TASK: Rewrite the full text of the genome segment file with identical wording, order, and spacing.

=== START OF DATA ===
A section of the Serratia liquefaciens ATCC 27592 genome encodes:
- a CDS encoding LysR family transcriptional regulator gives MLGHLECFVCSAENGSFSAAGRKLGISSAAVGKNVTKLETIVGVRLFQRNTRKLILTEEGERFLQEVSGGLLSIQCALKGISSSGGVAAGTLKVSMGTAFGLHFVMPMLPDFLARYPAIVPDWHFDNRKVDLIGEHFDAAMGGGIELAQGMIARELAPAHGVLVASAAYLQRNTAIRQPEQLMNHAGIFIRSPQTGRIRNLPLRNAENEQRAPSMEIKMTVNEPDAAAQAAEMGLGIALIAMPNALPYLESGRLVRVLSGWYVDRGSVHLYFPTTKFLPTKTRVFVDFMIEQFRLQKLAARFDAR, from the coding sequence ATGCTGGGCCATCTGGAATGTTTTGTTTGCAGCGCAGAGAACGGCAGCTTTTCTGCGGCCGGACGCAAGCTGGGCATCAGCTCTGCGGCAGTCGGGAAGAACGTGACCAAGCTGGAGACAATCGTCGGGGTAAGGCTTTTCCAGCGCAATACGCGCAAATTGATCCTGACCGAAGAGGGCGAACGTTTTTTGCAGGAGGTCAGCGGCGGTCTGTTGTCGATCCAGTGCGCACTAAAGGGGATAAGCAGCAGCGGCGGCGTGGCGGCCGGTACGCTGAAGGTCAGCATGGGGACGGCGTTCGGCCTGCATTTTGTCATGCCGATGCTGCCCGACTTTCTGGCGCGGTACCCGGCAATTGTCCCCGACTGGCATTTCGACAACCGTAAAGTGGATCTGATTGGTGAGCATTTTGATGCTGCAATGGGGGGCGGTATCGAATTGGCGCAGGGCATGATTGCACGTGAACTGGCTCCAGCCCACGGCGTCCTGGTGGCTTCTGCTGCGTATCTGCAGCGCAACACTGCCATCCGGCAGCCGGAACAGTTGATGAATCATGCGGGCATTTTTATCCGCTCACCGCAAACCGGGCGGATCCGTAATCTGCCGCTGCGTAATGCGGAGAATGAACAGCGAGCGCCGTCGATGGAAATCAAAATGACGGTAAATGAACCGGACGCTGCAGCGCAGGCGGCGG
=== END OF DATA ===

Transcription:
A section of the Serratia liquefaciens ATCC 27592 genome encodes:
- a CDS encoding LysR family transcriptional regulator gives MLGHLECFVCSAENGSFSAAGRKLGISSAAVGKNVTKLETIVGVRLFQRNTRKLILTEEGERFLQEVSGGLLSIQCALKGISSSGGVAAGTLKVSMGTAFGLHFVMPMLPDFLARYPAIVPDWHFDNRKVDLIGEHFDAAMGGGIELAQGMIARELAPAHGVLVASAAYLQRNTAIRQPEQLMNHAGIFIRSPQTGRIRNLPLRNAENEQRAPSMEIKMTVNEPDAAAQAAEMGLGIALIAMPNALPYLESGRLVRVLSGWYVDRGSVHLYFPTTKFLPTKTRVFVDFMIEQFRLQKLAARFDAR, from the coding sequence ATGCTGGGCCATCTGGAATGTTTTGTTTGCAGCGCAGAGAACGGCAGCTTTTCTGCGGCCGGACGCAAGCTGGGCATCAGCTCTGCGGCAGTCGGGAAGAACGTGACCAAGCTGGAGACAATCGTCGGGGTAAGGCTTTTCCAGCGCAATACGCGCAAATTGATCCTGACCGAAGAGGGCGAACGTTTTTTGCAGGAGGTCAGCGGCGGTCTGTTGTCGATCCAGTGCGCACTAAAGGGGATAAGCAGCAGCGGCGGCGTGGCGGCCGGTACGCTGAAGGTCAGCATGGGGACGGCGTTCGGCCTGCATTTTGTCATGCCGATGCTGCCCGACTTTCTGGCGCGGTACCCGGCAATTGTCCCCGACTGGCATTTCGACAACCGTAAAGTGGATCTGATTGGTGAGCATTTTGATGCTGCAATGGGGGGCGGTATCGAATTGGCGCAGGGCATGATTGCACGTGAACTGGCTCCAGCCCACGGCGTCCTGGTGGCTTCTGCTGCGTATCTGCAGCGCAACACTGCCATCCGGCAGCCGGAACAGTTGATGAATCATGCGGGCATTTTTATCCGCTCACCGCAAACCGGGCGGATCCGTAATCTGCCGCTGCGTAATGCGGAGAATGAACAGCGAGCGCCGTCGATGGAAATCAAAATGACGGTAAATGAACCGGACGCTGCAGCGCAGGCGGCGG